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I don't drive; it's one of the many ways in which I am deficient. Consequently, I spend a lot of time on trains and buses. A few years back I thought I'd put that extra time to use by writing    a book of poems written exclusively during my commutes.  That's the rule I gave myself; the only poems I'd include had to be at least drafted while travelling.

I never got around to printing the    book but I wrote down a lot of words.    Like, a lot of words.  What follows is a sample of my    commuter poetry.

What if the train doesn't move but the stations do?

That would certainly change the meaning of “stationary.”

                                                  -Emmanuel Cant

Bah Hamburgh

Bah Hamburgh was a town that outlawed

Christmas after

A Salvation Army Santa made off with the mayor's wife or horse.



I'm keeping my eyes open


Rail riding rappers and raconteurs

I'm maintaining a sharp


Watch out for

Angelic sinners and

Drunken angel lyrists

On the prowl



Both the idly prolific

And the productive idlers

Searching the stations


Scribbling scribes and

Wriggling writhers unaware

Of their own insane arrhythms

I'm looking


Scott and Brian.



BAH Hamburgh

What Am I without a Longing?

I've fallen in love with both of the women on this train;

Tired bundled beauties in puffy ski jackets.

Not as deeply as I fell for the bicycle mechanic who came into my bar

Tonight, drunk but absolutely lovely.

There's something about a woman

Who cycles, beyond her

Tight thighs and taught ass,

That convinces me to ruin my life for her.

It'll take days to get her out of my head.




A rubber band that snaps,

Unfocused and untraceable,

When an idea struggles for form


Stretches across patience,

Thinly taught,

When a bladder is full

And the train behind schedule.



I Met A Lady

I met a lady on the Rapid

Who was so attached to her


She referred to all other


As uPhones or theirPhones.

She identified with it so much she began to use the word


In regular conversation:



Went to the store,” or


Don't think you should be using your banana that way.”


Once she said she looked in the mirror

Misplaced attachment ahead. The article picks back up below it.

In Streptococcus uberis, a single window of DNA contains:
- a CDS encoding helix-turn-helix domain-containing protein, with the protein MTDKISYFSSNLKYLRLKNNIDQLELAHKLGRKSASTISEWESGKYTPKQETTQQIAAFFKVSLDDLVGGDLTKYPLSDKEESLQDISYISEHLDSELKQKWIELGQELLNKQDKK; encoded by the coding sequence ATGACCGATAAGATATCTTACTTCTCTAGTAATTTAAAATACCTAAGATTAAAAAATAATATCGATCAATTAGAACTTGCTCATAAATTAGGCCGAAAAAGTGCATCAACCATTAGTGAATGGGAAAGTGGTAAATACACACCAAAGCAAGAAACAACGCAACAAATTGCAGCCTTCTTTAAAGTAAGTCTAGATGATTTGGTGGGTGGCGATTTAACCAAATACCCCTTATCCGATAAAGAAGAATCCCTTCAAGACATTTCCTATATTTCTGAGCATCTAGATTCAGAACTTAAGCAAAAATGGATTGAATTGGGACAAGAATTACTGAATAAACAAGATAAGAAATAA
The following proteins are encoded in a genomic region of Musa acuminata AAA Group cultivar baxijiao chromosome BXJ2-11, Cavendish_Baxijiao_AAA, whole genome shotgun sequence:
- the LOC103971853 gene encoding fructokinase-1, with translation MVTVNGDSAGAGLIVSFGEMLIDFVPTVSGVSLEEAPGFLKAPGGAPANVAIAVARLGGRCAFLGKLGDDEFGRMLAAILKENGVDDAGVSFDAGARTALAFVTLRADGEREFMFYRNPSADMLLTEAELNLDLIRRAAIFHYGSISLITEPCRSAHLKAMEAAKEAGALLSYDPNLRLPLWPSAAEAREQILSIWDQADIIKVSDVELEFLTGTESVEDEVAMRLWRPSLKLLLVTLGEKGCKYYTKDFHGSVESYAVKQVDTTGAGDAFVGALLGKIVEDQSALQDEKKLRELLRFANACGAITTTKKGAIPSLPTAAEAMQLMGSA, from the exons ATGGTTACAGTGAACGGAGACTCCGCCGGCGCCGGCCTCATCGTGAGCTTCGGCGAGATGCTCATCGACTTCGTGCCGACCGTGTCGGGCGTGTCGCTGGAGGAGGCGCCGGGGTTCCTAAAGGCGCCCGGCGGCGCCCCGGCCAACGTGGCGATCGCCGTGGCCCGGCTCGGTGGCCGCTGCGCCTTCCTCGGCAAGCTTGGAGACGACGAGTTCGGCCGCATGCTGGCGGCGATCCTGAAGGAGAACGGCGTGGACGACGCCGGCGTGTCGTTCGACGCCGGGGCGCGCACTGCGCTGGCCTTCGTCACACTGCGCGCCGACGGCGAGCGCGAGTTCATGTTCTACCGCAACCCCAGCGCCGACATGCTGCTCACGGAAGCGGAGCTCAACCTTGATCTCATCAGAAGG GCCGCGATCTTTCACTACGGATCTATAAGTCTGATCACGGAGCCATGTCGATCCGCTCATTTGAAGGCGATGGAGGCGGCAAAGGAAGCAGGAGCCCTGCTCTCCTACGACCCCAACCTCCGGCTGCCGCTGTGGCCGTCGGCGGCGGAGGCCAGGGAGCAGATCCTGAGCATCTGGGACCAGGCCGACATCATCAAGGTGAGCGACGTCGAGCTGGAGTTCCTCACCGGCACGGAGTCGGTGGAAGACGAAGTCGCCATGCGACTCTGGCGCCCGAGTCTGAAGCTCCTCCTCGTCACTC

And swore she saw a little white


In her eye, which needed a corrective lens;

She downloaded an


And now it's fixed.




Marry Christmas

Marry Christmas

If you love it so much,

Why don't you?




Do camels always have the uncomfortable feeling that they have to pee?


That would be awful for the camel

I bet they'd prefer to be a horse.


Once I saw a camel with a leak.


Her rider always had wet pants and the only way people

new it was water from the camel and not the man

Was because the camel never spit


And was perpetually asking for a tall glass of lemonade.

Friends tried patching her hump with an inner-tube patch kit

but the rubber cement wouldn't stick to her fur.


Eventually the desert ran out of lemonade and and she moved to Florida.

Her rider stayed in the desert and bought a new camel.




Quiet Hunger
To rediscover the lonely

Rhythms that drove the saddest alone


Those far-gone burnt hours spent watching

Through the window the shadow

Of an oak wasting from right to

Left across horsenettle and burdocks

With an illustration unaccomplished

Pleading from the desk

An unconnected whirring hard

Drive searing a blank pale glow over ink-stained carpet

A strung and tuned guitar silently humming

Chords unstrummed



To Know Her is to Find Her Agreeable

To watch her move, A slinky

intangible sort of delight, is

to have painted the Mona

Lisa with broken fingers.


To hear her speak,

Nasal and pedestrian,

Is to have felt the fantastic-

Ally mundane; she gives voice

To thoughts enthralling to

Inebriated reptilian. To


Gaze upon her face, beautiful;

As are we all

At 22, is

To glimpse a taught-skinned numpty.


To feel

Her lips upon mine

Would be analogous to an activity I think

I would find some pleasure in.




Rail Systems

The Cleveland rail system looks like

A chicken's foot. The national rail system looks like

The nation with a sea in the middle. The NYC subway looks like

A brier patch. Chicago looks like a star whose rays extend

Across the country in every direction

(There are eight).




How to

You need to have a good opening line- maybe it comes last, because a closer is most important

(either way it begins with a smile or an unspoken greeting writ in a glance). Next comes a frantic snipping of content; no one has any use for ineffectual words. Sleep on it. Question it. Doubt it. Cut it, regret it. Return